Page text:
Sunday, April 24, 2011

Outdated pleasures

While some are after the latest, others enjoy the outdated. There are some archaic sources for India that will always be fascinating for the insights that they offer. Today I look at The Cyclopaedia of India - this amazing work was produced in several editions, the first in 1858 followed by 1873 and the third in 1885, with  35,000 entries.  The author of this work, Surgeon General Edward Green Balfour, is himself of some interest. He is hardly remembered today but was one of the founders of the Government museums in Madras and Bangalore apart from the zoological garden in Madras. Working as a military doctor, he noted that women doctors might be more acceptable within Indian society and this led to the first woman doctor Mary Scharlieb joining the Madras Medical College.  Skeptical of Indian traditional medicine, he also worked on translating European texts on midwifery into Indian languages. He was a cousin of Allan Octavian Hume and would sometimes get his works read out in the House of Commons through his uncle Joseph Hume (a topic of an earlier post). His medical work included surveys of health and disease in association with climate - Statistical data for forming troops and maintaining them in health in different climates and localities (Quarterly Journal of the Statistical Society of London, 8, 1845:192-209) and his Remarks on the abstract tables of the men discharged from the military (Quarterly J. of the Statistical Society of London 1851, 14:348-356)- from which he determined that places in the hills were better suited for maintaining Military stations.  He was among the first to link deforestation and famine, suggesting the link between forests and water in Notes on the influence exercised by trees in inducing rain and preserving moisture (in the Madras Journal of Literature and Science 25(1849):402-448). As the first superintendent of the Madras Museum, he maintained careful statistics of the collections, the number of visitors and made special attempts to ensure that more women visited it.  Heber Drury (of the orchid fame) acknowledges him in his "The Useful Plants of India."  Environmental historian Richard Grove noted that "Balfour stands as the clearest example of an apparent duality of humanist reform and conservation concerns." A painting of Edward Balfour is said to languish in the halls of the Chennai Museum.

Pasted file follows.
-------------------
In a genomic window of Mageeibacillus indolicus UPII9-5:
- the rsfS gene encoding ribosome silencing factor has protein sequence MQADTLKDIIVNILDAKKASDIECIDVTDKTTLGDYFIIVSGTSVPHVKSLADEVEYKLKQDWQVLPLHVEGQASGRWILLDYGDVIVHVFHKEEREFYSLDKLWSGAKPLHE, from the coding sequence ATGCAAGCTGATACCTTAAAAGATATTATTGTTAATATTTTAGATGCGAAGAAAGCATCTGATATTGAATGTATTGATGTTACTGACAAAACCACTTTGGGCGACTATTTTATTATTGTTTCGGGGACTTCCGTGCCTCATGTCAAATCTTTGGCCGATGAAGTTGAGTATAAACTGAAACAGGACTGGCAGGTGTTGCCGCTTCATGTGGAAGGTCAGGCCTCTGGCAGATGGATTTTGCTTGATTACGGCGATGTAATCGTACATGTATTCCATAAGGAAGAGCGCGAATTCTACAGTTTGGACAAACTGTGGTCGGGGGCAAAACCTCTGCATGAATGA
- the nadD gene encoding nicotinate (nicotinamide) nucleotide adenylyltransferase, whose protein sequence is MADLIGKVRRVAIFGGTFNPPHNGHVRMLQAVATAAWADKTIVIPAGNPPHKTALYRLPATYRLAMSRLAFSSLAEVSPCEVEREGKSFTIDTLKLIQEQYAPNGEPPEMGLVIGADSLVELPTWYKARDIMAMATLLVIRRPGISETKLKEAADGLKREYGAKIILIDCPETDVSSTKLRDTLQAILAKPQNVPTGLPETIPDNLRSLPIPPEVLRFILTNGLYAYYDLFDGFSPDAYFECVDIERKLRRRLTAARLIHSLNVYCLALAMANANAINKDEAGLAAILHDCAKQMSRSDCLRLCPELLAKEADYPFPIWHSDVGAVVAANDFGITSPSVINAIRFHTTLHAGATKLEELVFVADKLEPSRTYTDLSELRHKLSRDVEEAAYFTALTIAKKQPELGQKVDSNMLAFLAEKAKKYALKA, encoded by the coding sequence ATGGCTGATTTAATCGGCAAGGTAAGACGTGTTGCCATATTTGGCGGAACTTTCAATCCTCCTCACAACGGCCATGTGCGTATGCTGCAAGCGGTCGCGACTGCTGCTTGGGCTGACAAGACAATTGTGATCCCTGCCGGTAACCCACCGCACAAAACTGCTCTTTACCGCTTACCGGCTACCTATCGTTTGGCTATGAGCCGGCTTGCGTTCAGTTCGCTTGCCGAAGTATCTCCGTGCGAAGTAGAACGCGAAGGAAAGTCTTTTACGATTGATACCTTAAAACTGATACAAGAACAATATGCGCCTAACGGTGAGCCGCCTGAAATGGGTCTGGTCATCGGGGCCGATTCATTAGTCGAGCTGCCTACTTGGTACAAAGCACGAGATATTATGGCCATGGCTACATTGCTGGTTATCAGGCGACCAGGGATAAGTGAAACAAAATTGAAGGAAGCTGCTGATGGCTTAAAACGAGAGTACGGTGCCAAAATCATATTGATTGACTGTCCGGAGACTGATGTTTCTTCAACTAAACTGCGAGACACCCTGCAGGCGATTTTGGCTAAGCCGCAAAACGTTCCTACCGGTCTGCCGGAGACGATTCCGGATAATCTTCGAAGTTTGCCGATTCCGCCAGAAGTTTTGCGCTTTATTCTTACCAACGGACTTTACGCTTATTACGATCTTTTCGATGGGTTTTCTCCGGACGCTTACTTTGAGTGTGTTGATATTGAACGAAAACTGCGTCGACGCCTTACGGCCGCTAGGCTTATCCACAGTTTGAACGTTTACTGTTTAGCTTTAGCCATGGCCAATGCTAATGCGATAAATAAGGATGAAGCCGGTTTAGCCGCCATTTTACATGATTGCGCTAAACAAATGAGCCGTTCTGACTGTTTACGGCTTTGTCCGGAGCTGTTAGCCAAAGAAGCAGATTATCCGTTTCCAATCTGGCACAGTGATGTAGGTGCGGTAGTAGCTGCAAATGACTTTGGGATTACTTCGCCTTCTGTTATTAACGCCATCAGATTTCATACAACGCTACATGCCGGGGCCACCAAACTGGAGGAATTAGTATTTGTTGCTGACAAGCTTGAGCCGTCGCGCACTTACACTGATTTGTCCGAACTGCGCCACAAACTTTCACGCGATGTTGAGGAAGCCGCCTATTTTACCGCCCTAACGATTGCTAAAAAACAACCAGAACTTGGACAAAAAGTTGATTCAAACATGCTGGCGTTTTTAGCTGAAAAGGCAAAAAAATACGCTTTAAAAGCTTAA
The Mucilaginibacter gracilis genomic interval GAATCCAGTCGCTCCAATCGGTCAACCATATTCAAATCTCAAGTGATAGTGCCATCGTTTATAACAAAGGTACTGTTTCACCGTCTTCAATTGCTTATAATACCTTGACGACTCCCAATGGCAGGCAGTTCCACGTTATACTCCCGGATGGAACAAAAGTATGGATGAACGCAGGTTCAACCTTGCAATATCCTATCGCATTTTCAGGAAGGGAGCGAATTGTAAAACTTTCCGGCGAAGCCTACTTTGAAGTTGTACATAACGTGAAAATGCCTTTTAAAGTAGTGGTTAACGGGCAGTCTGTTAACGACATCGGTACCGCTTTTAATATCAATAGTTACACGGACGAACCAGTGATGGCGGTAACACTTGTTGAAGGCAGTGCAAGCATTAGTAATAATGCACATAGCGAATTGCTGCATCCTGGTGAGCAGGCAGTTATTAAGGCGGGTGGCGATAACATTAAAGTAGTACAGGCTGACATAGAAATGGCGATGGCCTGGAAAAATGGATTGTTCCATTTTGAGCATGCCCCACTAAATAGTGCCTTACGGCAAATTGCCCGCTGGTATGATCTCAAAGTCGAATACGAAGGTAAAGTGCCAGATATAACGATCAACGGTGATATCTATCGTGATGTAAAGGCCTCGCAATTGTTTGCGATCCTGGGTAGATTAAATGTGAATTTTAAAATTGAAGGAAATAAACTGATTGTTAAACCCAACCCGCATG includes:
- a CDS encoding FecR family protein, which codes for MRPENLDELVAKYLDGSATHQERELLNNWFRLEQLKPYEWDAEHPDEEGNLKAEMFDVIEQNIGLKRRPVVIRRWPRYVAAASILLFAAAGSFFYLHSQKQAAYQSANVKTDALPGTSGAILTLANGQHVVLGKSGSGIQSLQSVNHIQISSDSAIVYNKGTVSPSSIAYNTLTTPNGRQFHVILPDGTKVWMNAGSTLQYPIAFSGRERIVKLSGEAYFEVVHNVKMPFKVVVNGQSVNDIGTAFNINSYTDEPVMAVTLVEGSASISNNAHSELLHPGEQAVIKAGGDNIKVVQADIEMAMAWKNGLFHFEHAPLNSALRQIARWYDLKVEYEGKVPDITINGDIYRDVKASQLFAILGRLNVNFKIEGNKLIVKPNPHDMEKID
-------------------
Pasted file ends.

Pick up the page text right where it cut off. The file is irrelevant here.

The three volume Cyclopaedia (3rd edition)

His cyclopaedia is however an especially major work. Scanned versions of the third edition are available online. Later editions expanded from three to five volumes. (Volume 1, Volume 2, Volume 3)

A few random pickings (including some rather fantastic hail stones !)

Mooragana butter, or solid oil of Canara, is used medicinally as an ointment for the wounds of cattle injured by tigers. It is said to be produed from a forest tree growing in the Canara jungles. It is dark brown, and is the most solid of the solid oils. (v3:12)

Hail. ...At the end of the 18th century, a mass fell at Seringapatam the size of an elephant, which took three days to melt. On the 10th April 1822, at Bangalore, 27 bullocks were killed. (v2:3)